Rational Optimism Is the Way Out

Pessimism is self-fulfilling
Professions in which you get your feedback from other members of that profession tend to get corrupted. When you see a journalist writing articles to impress other journalists or a restaurant owner trying to impress other foodies and restaurant owners, it’s usually not practical or high-quality. The journalist or restaurant owner may receive accolades within certain elite circles, but that doesn’t reflect reality. More

Pessimism Seems Like an Intellectually Serious Position

We’ve innovated our way out of previous traps
If you’re an academic, being able to explain all of the problems that are out there and how dangerous these problems are and why you need funding to look at them in more depth appears to be the intellectually serious position; whereas, someone who claims that we can solve it sounds a little bit kumbaya. More

It’s Easy to Extrapolate How Things Will Get Worse

It’s harder to guess how life might improve
A lot of the theories as to why we’re imminently going to create an AGI are based in a naïve extrapolation of computational power. It’s almost an induction of more and more computational power. They say, “AI has already gotten good at vision and beating humans at chess and at video games; therefore, it’s going to start thinking soon.” More

We’re All Equal in Our Infinite Ignorance

The door is always open for new ideas
Induction says that prediction is the main reason science exists, but it’s really explanation. You want an explanation of what’s going on, even if you can’t necessarily predict with any certainty what’s going to happen next. In fact, knowing what’s going to happen next with some degree of certainty can be deflating. More

It’s Rare to Have Competing, Viable, Scientific Theories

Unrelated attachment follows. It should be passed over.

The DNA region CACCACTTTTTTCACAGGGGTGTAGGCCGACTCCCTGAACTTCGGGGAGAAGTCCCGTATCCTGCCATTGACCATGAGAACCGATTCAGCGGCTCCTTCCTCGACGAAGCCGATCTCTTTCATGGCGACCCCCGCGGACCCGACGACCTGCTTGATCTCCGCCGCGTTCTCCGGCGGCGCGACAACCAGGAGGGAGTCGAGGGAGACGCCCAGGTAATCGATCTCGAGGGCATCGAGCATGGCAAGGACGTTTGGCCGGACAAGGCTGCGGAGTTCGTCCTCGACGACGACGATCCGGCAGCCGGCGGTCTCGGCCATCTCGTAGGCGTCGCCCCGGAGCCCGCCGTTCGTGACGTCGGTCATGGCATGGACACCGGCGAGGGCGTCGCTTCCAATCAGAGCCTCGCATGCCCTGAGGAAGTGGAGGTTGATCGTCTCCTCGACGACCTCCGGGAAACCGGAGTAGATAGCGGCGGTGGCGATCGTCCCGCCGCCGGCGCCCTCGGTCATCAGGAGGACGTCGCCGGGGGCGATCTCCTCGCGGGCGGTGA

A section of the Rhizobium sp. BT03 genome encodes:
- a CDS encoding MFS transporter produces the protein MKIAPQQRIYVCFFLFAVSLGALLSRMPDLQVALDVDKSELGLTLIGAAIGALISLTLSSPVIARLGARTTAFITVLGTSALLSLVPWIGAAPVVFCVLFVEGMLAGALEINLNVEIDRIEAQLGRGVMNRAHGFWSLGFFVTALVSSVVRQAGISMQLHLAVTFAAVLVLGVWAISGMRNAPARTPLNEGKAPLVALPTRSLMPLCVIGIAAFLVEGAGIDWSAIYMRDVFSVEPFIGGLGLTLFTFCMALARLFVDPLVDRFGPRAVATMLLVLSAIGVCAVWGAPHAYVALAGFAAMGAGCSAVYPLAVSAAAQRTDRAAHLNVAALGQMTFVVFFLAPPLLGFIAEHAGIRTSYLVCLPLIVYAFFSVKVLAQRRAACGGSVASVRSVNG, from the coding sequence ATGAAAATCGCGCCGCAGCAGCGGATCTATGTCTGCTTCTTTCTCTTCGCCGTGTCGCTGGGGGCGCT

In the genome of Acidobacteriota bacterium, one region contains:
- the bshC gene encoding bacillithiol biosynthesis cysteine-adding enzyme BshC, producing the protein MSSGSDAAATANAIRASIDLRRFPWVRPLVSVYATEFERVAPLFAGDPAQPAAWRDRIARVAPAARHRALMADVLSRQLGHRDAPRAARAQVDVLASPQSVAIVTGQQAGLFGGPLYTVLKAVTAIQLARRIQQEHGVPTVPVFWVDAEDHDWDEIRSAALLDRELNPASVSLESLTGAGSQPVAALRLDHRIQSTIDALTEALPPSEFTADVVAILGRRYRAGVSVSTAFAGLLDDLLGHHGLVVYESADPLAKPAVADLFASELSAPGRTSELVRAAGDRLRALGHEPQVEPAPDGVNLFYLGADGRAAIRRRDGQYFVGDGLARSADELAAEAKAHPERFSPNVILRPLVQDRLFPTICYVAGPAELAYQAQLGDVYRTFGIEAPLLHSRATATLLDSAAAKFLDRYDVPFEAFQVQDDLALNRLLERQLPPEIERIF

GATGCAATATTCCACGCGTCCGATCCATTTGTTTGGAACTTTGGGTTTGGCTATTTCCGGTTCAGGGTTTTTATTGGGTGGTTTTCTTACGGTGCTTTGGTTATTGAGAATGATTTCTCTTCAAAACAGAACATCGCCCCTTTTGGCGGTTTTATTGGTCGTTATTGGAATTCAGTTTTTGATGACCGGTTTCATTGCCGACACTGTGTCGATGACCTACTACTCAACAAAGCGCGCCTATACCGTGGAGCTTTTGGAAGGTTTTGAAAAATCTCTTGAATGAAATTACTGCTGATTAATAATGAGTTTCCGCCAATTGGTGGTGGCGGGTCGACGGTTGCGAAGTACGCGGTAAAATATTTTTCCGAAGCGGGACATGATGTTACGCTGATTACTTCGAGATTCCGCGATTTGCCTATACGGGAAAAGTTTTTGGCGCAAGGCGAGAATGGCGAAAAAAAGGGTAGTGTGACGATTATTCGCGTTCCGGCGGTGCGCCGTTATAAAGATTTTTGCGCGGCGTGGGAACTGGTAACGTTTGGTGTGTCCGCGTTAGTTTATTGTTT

General relativity vs. Newtonian mechanics is a recent example
There’s also Solomonoff’s theory of induction. I don’t know if you’ve looked at that at all? I’ve heard of it, but I haven’t investigated it. I’m going to mangle the description. It says that if you want to find a new theory that explains why something is happening—in this case something that’s encoded as a binary string—then the correct one is a probability-weighted theory that takes into account all possible theories and weighs them based on their complexity. More

Science Advances One Funeral at a Time

Even the best get stuck
There’s some deep symmetry between multiverse theory and Feynman path integrals, right? You’re absolutely right. Feynman believed in multiple histories, but it’s an open question whether he thought these were actually physically real things or merely mathematical objects. He was relatively silent on the matter. Feynman was a realist and an absolute genius—probably the second greatest physicist of the 20th century after Einstein—but he made one of the worst quips. More

Make Bold Guesses and Weed Out the Failures

The best theories come from your imagination, not extrapolation
Going even further, it’s not just science. When we look at innovation, technology and building—for example, everything that Thomas Edison and Nikola Tesla did—this came from trial and error, which is creative guesses and trying things out. If you look at how evolution works through variation and then natural selection, it tries a lot of random mutations and filters out the ones that didn’t work. More

Science Is an Error-Correcting Mechanism

It does not presume to predict the future from the past
Where do good explanations come from? There’s currently an obsession with induction, the idea that you can predict the future from the past. You can say, “I saw one, then two, then three, then four, then five, so therefore next must be six, seven, eight, nine.” There’s a belief that this is how new knowledge is created, that this is how scientific theories are formed and this is how we can make good explanations about the universe. More